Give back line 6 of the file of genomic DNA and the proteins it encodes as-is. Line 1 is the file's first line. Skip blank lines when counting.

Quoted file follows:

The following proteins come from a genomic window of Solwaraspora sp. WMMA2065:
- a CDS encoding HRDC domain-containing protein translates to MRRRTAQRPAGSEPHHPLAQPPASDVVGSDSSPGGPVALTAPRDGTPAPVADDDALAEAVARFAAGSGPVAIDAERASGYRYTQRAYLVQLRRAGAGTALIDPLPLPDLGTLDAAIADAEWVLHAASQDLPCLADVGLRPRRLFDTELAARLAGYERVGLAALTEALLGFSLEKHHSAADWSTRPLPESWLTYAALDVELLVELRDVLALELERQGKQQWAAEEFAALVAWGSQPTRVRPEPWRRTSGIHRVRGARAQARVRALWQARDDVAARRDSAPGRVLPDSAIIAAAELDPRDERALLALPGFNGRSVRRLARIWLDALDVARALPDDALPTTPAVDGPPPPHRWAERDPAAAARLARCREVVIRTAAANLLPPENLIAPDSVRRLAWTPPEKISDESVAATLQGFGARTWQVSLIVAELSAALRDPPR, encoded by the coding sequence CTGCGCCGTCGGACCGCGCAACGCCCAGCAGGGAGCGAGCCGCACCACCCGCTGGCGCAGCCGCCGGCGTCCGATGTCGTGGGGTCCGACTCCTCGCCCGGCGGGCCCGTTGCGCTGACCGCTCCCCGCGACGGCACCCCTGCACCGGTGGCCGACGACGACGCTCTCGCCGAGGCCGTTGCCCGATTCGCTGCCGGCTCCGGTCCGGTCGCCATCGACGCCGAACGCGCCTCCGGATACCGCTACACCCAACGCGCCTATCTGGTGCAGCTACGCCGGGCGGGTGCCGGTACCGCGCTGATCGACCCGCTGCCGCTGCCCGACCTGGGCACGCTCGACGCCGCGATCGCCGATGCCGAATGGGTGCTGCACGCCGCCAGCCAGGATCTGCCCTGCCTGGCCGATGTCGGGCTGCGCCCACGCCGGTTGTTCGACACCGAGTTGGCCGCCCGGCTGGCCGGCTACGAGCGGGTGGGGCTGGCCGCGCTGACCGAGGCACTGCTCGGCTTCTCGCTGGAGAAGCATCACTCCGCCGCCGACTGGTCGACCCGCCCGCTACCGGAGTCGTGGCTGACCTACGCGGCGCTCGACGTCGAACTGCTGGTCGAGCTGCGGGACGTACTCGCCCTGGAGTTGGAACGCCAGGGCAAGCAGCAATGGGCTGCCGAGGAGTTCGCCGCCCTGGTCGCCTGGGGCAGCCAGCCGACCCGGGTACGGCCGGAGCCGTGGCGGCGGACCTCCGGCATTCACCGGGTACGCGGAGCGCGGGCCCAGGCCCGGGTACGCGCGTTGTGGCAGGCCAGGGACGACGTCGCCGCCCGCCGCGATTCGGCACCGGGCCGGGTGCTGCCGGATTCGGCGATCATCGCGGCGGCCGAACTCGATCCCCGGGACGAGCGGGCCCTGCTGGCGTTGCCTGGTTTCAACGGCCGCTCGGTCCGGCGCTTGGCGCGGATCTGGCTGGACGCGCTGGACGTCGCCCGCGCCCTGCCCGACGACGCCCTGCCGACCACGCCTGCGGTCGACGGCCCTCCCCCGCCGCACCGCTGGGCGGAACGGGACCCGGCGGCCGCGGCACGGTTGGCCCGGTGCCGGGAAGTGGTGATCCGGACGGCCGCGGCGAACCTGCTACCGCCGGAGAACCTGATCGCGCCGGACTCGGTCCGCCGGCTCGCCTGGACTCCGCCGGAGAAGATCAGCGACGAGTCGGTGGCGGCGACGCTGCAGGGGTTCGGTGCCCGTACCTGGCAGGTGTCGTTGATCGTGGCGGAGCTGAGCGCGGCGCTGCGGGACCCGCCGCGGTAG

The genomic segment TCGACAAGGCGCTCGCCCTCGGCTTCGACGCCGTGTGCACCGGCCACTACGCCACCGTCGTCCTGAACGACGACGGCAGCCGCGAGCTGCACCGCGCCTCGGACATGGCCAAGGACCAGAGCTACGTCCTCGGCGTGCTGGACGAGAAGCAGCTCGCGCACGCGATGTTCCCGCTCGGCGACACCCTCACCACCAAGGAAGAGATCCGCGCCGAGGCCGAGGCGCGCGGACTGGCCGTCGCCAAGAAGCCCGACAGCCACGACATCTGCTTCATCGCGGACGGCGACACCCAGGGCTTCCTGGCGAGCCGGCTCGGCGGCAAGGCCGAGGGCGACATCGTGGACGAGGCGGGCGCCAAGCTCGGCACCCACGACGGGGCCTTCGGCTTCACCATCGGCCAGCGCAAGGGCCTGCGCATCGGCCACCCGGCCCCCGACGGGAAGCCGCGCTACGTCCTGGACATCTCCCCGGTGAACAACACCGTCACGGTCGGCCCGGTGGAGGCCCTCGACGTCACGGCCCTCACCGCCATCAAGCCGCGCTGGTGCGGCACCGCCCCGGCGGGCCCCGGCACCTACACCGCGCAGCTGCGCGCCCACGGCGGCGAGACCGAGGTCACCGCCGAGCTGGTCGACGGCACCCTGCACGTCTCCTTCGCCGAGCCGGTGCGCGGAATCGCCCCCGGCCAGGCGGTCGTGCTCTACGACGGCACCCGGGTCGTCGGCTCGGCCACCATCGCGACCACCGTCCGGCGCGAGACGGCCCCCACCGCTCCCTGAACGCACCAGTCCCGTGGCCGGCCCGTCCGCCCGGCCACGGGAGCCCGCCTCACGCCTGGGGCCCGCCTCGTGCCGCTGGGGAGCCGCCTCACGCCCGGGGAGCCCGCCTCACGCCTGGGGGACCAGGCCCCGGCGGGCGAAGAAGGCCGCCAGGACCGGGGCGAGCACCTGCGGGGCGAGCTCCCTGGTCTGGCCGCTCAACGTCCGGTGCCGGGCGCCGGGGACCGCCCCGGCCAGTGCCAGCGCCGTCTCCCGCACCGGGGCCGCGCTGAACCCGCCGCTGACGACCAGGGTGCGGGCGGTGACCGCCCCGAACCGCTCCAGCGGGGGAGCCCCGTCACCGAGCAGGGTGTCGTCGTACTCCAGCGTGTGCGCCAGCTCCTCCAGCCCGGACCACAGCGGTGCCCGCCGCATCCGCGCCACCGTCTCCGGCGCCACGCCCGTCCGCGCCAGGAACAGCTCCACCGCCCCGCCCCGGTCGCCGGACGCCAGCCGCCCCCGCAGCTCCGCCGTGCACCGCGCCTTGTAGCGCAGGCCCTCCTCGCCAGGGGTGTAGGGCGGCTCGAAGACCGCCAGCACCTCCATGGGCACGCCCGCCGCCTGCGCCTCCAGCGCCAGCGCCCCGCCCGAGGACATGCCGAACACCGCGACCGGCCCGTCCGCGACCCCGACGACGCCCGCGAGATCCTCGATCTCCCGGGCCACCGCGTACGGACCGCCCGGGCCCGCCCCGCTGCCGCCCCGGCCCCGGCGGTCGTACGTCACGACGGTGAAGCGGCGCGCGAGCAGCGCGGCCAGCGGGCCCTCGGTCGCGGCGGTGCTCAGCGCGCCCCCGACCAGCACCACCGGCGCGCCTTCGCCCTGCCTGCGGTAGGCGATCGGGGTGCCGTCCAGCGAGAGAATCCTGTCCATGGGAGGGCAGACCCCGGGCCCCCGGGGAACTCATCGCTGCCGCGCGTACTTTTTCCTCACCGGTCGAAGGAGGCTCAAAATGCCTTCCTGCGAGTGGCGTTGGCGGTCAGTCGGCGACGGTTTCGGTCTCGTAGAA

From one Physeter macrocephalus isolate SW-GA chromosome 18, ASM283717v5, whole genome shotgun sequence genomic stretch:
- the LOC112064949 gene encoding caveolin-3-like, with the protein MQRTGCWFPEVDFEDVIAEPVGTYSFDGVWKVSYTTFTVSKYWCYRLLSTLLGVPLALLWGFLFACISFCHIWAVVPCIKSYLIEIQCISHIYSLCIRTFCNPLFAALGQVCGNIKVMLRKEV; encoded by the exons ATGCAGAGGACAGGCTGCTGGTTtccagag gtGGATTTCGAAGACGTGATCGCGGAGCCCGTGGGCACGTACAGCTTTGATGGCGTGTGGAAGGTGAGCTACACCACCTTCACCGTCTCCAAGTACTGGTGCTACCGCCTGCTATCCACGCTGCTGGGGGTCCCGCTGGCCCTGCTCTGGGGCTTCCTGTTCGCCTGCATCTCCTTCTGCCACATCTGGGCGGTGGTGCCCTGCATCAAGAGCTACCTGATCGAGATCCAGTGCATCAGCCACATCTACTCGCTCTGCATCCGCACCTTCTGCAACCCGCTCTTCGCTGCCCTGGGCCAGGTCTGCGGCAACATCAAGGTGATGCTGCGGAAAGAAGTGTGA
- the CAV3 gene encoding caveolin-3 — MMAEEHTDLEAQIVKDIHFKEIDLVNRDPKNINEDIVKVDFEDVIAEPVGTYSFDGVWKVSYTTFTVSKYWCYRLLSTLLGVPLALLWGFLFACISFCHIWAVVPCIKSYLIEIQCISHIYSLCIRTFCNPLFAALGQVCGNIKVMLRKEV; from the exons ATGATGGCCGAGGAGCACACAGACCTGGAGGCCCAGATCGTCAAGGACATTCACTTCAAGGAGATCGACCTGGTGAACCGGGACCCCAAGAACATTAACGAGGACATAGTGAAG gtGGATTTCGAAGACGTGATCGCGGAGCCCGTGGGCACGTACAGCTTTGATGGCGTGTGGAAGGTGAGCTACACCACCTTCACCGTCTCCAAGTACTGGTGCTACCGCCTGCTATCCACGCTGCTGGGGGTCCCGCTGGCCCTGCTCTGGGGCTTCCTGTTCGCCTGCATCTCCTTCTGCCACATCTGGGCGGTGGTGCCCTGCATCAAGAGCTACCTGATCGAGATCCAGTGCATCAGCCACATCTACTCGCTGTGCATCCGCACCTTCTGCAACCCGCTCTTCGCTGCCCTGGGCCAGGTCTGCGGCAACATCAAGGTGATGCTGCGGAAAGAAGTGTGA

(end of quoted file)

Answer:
- the CAV3 gene encoding caveolin-3 — MMAEEHTDLEAQIVKDIHFKEIDLVNRDPKNINEDIVKVDFEDVIAEPVGTYSFDGVWKVSYTTFTVSKYWCYRLLSTLLGVPLALLWGFLFACISFCHIWAVVPCIKSYLIEIQCISHIYSLCIRTFCNPLFAALGQVCGNIKVMLRKEV; from the exons ATGATGGCCGAGGAGCACACAGACCTGGAGGCCCAGATCGTCAAGGACATTCACTTCAAGGAGATCGACCTGGTGAACCGGGACCCCAAGAACATTAACGAGGACATAGTGAAG gtGGATTTCGAAGACGTGATCGCGGAGCCCGTGGGCACGTACAGCTTTGATGGCGTGTGGAAGGTGAGCTACACCACCTTCACCGTCTCCAAGTACTGGTGCTACCGCCTGCTATCCACGCTGCTGGGGGTCCCGCTGGCCCTGCTCTGGGGCTTCCTGTTCGCCTGCATCTCCTTCTGCCACATCTGGGCGGTGGTGCCCTGCATCAAGAGCTACCTGATCGAGATCCAGTGCATCAGCCACATCTACTCGCTGTGCATCCGCACCTTCTGCAACCCGCTCTTCGCTGCCCTGGGCCAGGTCTGCGGCAACATCAAGGTGATGCTGCGGAAAGAAGTGTGA